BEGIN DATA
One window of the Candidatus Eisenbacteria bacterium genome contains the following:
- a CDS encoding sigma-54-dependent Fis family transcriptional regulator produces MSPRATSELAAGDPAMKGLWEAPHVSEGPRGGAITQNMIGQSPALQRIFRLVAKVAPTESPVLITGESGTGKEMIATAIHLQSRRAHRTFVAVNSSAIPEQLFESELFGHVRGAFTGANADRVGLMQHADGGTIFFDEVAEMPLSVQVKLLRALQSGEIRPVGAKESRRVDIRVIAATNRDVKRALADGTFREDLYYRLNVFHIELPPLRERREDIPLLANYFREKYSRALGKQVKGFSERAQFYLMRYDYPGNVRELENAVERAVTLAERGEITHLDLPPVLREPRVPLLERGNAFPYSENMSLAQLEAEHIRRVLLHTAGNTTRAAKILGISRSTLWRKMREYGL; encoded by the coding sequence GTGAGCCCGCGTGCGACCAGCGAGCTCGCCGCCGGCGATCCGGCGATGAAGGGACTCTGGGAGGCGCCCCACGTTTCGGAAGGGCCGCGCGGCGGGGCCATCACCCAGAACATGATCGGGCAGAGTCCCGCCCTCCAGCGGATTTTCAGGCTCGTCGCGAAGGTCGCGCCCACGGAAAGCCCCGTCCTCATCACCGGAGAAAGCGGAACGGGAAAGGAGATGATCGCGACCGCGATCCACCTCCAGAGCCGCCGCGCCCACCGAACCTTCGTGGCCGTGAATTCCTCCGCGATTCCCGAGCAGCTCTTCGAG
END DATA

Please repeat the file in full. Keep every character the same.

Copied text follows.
One window of the Candidatus Eisenbacteria bacterium genome contains the following:
- a CDS encoding sigma-54-dependent Fis family transcriptional regulator produces MSPRATSELAAGDPAMKGLWEAPHVSEGPRGGAITQNMIGQSPALQRIFRLVAKVAPTESPVLITGESGTGKEMIATAIHLQSRRAHRTFVAVNSSAIPEQLFESELFGHVRGAFTGANADRVGLMQHADGGTIFFDEVAEMPLSVQVKLLRALQSGEIRPVGAKESRRVDIRVIAATNRDVKRALADGTFREDLYYRLNVFHIELPPLRERREDIPLLANYFREKYSRALGKQVKGFSERAQFYLMRYDYPGNVRELENAVERAVTLAERGEITHLDLPPVLREPRVPLLERGNAFPYSENMSLAQLEAEHIRRVLLHTAGNTTRAAKILGISRSTLWRKMREYGL; encoded by the coding sequence GTGAGCCCGCGTGCGACCAGCGAGCTCGCCGCCGGCGATCCGGCGATGAAGGGACTCTGGGAGGCGCCCCACGTTTCGGAAGGGCCGCGCGGCGGGGCCATCACCCAGAACATGATCGGGCAGAGTCCCGCCCTCCAGCGGATTTTCAGGCTCGTCGCGAAGGTCGCGCCCACGGAAAGCCCCGTCCTCATCACCGGAGAAAGCGGAACGGGAAAGGAGATGATCGCGACCGCGATCCACCTCCAGAGCCGCCGCGCCCACCGAACCTTCGTGGCCGTGAATTCCTCCGCGATTCCCGAGCAGCTCTTCGAG